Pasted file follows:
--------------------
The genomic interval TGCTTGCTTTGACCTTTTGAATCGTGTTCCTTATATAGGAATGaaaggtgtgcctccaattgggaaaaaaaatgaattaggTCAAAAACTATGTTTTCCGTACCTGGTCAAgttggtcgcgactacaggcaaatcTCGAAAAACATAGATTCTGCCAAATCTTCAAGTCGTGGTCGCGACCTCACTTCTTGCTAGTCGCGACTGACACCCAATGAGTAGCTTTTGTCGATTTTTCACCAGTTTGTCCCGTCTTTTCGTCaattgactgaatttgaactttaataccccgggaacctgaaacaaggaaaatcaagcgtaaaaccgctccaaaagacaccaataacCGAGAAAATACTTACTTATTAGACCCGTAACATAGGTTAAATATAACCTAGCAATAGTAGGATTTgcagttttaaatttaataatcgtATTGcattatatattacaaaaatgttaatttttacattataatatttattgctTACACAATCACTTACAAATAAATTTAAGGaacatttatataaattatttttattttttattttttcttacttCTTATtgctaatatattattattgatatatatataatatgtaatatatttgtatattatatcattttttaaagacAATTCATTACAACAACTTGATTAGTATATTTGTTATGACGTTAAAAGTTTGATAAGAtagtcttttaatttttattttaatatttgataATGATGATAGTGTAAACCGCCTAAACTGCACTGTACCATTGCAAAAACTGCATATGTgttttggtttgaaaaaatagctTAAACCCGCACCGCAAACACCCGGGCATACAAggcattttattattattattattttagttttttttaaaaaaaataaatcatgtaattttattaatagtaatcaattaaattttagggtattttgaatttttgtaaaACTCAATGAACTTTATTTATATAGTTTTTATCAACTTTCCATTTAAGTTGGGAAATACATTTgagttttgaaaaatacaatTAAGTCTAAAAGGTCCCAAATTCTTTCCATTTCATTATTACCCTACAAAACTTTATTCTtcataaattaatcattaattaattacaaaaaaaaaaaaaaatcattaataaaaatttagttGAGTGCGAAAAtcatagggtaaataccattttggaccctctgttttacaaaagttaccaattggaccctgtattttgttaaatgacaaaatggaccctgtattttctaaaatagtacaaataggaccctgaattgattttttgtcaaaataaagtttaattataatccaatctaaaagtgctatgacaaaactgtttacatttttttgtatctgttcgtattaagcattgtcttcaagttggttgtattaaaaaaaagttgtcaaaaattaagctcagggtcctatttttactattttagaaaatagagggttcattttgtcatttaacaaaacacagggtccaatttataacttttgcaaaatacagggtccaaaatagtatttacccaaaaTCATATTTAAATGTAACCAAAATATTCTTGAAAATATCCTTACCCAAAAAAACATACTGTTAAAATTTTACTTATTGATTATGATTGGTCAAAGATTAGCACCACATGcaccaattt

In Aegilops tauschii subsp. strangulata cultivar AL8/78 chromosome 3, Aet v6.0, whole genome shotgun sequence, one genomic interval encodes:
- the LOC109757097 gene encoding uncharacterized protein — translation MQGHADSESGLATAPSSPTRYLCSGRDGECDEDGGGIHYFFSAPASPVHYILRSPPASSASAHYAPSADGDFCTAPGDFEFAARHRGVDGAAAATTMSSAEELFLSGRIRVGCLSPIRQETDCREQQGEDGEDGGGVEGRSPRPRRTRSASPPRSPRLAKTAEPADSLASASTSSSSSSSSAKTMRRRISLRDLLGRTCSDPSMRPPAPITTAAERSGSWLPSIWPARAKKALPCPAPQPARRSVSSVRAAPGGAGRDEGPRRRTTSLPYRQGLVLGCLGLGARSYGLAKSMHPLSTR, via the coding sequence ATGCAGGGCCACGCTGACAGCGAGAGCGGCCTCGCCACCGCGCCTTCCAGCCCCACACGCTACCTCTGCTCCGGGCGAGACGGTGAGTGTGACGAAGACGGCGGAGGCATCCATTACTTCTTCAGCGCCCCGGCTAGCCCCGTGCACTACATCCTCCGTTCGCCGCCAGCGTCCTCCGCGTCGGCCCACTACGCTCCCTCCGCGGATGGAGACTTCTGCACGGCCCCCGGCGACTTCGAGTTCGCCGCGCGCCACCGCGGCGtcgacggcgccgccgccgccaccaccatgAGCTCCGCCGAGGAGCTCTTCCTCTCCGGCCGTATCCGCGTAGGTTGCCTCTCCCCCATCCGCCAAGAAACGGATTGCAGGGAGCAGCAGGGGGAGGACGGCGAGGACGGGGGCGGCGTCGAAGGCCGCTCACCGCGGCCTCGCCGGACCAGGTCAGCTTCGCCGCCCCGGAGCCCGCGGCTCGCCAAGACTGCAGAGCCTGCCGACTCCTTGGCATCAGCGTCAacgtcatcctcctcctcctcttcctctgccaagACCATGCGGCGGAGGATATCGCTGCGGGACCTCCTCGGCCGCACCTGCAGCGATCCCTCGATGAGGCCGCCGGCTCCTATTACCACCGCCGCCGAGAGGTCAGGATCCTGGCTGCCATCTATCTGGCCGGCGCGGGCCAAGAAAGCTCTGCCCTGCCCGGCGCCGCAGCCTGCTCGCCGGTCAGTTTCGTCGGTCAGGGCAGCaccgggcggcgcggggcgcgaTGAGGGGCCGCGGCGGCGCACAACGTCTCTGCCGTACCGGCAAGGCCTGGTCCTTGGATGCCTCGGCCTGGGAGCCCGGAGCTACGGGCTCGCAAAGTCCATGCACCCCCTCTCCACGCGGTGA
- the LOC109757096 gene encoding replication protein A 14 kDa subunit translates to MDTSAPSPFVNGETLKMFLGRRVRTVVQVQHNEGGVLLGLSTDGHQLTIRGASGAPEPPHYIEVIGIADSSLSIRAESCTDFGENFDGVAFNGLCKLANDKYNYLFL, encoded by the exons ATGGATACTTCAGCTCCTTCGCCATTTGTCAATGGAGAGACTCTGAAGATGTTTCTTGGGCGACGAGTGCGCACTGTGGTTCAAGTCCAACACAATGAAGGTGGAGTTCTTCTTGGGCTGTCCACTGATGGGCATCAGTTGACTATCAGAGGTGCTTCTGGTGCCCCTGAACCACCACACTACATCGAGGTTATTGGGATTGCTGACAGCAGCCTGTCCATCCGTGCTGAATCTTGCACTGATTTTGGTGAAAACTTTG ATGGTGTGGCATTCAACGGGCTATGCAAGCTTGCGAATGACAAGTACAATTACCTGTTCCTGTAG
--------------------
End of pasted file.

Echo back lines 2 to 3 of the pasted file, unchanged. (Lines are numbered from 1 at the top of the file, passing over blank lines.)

In Aegilops tauschii subsp. strangulata cultivar AL8/78 chromosome 3, Aet v6.0, whole genome shotgun sequence, one genomic interval encodes:
- the LOC109757097 gene encoding uncharacterized protein — translation MQGHADSESGLATAPSSPTRYLCSGRDGECDEDGGGIHYFFSAPASPVHYILRSPPASSASAHYAPSADGDFCTAPGDFEFAARHRGVDGAAAATTMSSAEELFLSGRIRVGCLSPIRQETDCREQQGEDGEDGGGVEGRSPRPRRTRSASPPRSPRLAKTAEPADSLASASTSSSSSSSSAKTMRRRISLRDLLGRTCSDPSMRPPAPITTAAERSGSWLPSIWPARAKKALPCPAPQPARRSVSSVRAAPGGAGRDEGPRRRTTSLPYRQGLVLGCLGLGARSYGLAKSMHPLSTR, via the coding sequence ATGCAGGGCCACGCTGACAGCGAGAGCGGCCTCGCCACCGCGCCTTCCAGCCCCACACGCTACCTCTGCTCCGGGCGAGACGGTGAGTGTGACGAAGACGGCGGAGGCATCCATTACTTCTTCAGCGCCCCGGCTAGCCCCGTGCACTACATCCTCCGTTCGCCGCCAGCGTCCTCCGCGTCGGCCCACTACGCTCCCTCCGCGGATGGAGACTTCTGCACGGCCCCCGGCGACTTCGAGTTCGCCGCGCGCCACCGCGGCGtcgacggcgccgccgccgccaccaccatgAGCTCCGCCGAGGAGCTCTTCCTCTCCGGCCGTATCCGCGTAGGTTGCCTCTCCCCCATCCGCCAAGAAACGGATTGCAGGGAGCAGCAGGGGGAGGACGGCGAGGACGGGGGCGGCGTCGAAGGCCGCTCACCGCGGCCTCGCCGGACCAGGTCAGCTTCGCCGCCCCGGAGCCCGCGGCTCGCCAAGACTGCAGAGCCTGCCGACTCCTTGGCATCAGCGTCAacgtcatcctcctcctcctcttcctctgccaagACCATGCGGCGGAGGATATCGCTGCGGGACCTCCTCGGCCGCACCTGCAGCGATCCCTCGATGAGGCCGCCGGCTCCTATTACCACCGCCGCCGAGAGGTCAGGATCCTGGCTGCCATCTATCTGGCCGGCGCGGGCCAAGAAAGCTCTGCCCTGCCCGGCGCCGCAGCCTGCTCGCCGGTCAGTTTCGTCGGTCAGGGCAGCaccgggcggcgcggggcgcgaTGAGGGGCCGCGGCGGCGCACAACGTCTCTGCCGTACCGGCAAGGCCTGGTCCTTGGATGCCTCGGCCTGGGAGCCCGGAGCTACGGGCTCGCAAAGTCCATGCACCCCCTCTCCACGCGGTGA